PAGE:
Pregnant Workers Not Entitled to Priority Treatment in Collective Redundancy Exercise

Precedential Decision by Judiciary or Regulatory Agency

On February 22, 2018, the European Court of Justice (CJEU) found that the Pregnant Workers Directive (92/85/EEC) does not require pregnant workers be given priority treatment in a collective redundancy exercise. The Directive prohibits dismissals of pregnant employees during pregnancy and maternity leave, except in “exceptional cases” where the dismissal is unrelated to pregnancy. The CJEU found that a collective redundancy exercise met the exception, noting that EU law does not require that pregnant workers (or those who have recently given birth or are breastfeeding) be given special treatment, in terms of retention or redeployment, in a collective redundancy context.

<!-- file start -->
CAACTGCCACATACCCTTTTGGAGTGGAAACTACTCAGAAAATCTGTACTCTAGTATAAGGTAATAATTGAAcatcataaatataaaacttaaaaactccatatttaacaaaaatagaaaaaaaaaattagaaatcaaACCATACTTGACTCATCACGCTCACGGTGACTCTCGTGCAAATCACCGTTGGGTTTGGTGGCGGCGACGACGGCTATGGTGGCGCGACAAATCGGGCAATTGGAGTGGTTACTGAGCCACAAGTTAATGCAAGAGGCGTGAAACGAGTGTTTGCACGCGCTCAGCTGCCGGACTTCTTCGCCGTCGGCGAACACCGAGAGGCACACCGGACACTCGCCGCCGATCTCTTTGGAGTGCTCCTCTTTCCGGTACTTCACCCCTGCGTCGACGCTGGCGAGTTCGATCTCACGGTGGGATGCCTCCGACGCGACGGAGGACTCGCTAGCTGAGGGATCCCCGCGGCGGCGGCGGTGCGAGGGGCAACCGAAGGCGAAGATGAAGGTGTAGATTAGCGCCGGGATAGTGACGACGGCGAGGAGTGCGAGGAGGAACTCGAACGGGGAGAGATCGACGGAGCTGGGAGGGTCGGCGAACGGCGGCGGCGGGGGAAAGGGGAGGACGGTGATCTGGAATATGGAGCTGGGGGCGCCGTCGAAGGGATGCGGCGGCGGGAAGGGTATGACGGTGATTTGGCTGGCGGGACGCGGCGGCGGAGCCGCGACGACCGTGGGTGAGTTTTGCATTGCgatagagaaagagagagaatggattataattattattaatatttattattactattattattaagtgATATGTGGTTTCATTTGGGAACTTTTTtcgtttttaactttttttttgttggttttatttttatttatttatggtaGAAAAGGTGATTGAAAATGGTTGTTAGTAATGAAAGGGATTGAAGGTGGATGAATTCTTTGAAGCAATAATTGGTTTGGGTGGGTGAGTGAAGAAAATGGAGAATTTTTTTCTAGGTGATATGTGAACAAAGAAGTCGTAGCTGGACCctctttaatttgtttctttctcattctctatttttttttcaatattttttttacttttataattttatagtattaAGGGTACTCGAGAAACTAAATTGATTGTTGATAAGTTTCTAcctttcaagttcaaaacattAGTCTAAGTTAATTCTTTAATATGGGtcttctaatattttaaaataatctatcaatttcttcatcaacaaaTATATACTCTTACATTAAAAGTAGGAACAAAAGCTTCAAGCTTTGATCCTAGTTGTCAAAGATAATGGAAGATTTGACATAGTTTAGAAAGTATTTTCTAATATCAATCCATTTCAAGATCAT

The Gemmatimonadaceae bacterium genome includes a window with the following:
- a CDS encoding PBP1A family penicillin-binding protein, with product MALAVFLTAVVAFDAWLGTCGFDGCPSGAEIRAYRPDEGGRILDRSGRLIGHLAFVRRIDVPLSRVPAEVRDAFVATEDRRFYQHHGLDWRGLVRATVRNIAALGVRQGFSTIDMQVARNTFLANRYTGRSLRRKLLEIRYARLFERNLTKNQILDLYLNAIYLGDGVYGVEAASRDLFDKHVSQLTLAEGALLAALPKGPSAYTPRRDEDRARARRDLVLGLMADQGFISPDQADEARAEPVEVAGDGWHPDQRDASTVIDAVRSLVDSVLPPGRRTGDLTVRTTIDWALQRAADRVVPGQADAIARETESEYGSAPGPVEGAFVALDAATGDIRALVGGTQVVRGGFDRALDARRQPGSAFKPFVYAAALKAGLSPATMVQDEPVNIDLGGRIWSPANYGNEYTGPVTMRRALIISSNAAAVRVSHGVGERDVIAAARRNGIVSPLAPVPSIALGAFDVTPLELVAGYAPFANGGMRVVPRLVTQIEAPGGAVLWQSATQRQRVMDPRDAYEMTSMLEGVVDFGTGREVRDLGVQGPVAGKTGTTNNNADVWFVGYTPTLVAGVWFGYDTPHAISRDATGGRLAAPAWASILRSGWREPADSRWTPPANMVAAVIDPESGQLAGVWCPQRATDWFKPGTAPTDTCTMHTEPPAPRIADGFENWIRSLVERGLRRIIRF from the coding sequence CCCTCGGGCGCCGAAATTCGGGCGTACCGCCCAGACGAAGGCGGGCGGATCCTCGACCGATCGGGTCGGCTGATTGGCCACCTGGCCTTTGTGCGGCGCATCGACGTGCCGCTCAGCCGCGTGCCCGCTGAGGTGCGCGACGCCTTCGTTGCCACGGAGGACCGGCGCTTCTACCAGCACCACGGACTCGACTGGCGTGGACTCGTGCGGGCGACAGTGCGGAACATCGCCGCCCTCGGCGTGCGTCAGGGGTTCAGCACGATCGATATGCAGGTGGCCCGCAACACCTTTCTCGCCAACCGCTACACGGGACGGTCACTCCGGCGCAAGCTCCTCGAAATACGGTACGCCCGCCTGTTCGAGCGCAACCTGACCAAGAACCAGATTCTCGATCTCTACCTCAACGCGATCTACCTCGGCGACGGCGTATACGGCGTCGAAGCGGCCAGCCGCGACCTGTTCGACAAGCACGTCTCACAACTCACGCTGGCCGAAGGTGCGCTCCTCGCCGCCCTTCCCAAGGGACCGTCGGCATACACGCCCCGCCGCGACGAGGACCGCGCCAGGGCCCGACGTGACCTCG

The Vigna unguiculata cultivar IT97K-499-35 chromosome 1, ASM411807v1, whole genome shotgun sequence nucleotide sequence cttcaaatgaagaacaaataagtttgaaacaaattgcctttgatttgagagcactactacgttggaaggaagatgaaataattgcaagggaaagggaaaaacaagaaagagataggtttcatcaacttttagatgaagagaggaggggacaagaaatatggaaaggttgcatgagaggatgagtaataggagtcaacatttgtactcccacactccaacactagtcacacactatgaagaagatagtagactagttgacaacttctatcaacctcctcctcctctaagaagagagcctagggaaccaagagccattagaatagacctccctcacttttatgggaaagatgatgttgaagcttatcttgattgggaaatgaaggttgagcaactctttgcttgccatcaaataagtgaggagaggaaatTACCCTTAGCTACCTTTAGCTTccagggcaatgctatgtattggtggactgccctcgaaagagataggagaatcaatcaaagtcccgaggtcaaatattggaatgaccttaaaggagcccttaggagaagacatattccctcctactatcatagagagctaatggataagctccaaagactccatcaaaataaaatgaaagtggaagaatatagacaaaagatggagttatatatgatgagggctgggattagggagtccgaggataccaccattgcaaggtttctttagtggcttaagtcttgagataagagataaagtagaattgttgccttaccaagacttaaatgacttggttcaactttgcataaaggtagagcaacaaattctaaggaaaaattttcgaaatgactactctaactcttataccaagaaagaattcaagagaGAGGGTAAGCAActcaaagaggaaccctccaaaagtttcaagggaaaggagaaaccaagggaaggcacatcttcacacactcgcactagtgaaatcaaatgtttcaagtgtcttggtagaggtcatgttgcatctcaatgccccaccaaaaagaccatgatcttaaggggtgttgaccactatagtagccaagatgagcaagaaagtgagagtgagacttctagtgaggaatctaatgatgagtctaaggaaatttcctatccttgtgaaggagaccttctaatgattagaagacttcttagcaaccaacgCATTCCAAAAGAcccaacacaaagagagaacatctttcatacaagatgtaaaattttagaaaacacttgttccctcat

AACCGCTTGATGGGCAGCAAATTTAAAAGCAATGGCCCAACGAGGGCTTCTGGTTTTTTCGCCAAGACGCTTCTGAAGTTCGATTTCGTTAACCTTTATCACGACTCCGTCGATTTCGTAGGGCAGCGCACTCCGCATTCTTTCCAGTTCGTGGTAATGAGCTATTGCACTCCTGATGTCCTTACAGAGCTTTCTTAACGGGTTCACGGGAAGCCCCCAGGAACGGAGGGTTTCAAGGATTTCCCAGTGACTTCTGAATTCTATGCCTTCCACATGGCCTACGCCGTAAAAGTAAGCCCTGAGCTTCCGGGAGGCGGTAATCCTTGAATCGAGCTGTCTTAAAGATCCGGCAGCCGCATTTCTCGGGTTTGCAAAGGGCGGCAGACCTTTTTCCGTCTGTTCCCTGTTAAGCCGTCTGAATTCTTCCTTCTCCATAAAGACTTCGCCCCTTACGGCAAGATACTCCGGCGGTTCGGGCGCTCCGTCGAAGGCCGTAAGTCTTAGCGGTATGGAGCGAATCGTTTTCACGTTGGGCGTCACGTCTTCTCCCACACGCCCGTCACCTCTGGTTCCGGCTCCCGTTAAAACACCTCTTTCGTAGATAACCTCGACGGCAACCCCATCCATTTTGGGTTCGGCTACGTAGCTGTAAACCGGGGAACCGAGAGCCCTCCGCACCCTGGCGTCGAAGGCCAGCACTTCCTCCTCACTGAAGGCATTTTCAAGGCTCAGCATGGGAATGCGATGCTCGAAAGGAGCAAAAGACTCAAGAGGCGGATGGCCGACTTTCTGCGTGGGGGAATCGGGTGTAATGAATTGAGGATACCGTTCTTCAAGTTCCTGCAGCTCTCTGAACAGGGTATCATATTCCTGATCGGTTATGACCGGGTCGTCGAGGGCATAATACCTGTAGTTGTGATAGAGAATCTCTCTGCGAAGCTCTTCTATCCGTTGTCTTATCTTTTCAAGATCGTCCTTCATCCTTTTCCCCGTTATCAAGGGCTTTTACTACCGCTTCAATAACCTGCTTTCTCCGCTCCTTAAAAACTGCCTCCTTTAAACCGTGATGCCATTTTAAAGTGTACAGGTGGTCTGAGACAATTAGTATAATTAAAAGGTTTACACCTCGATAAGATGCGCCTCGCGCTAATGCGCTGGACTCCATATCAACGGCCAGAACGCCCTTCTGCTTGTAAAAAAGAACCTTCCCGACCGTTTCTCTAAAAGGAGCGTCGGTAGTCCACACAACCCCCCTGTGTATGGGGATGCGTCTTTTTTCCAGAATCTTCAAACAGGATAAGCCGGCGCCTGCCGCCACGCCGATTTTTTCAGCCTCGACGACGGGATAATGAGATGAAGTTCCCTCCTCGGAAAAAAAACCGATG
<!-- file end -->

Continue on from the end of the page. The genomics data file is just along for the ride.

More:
Spanish Law Setting Dismissal Trigger Points for “Intermittent Sickness Absence” Potentially Indirectly Discriminatory

Precedential Decision by Judiciary or Regulatory Agency

In examining a Spanish law that allowed employers to dismiss employees for intermittent sickness once those absences met certain thresholds, the CJEU found that the Spanish law was potentially indirectly discriminatory based on disability under the light of the Equal Treatment Framework Directive (2000/78/EC) because disabled workers were more likely to be absent than non-disabled workers, and therefore were at greater risk of dismissal under the law. Accepting that the legislative aim to combat absenteeism was legitimate, the Court noted that national courts would need to determine if the law was objectively justified and proportionate to this aim.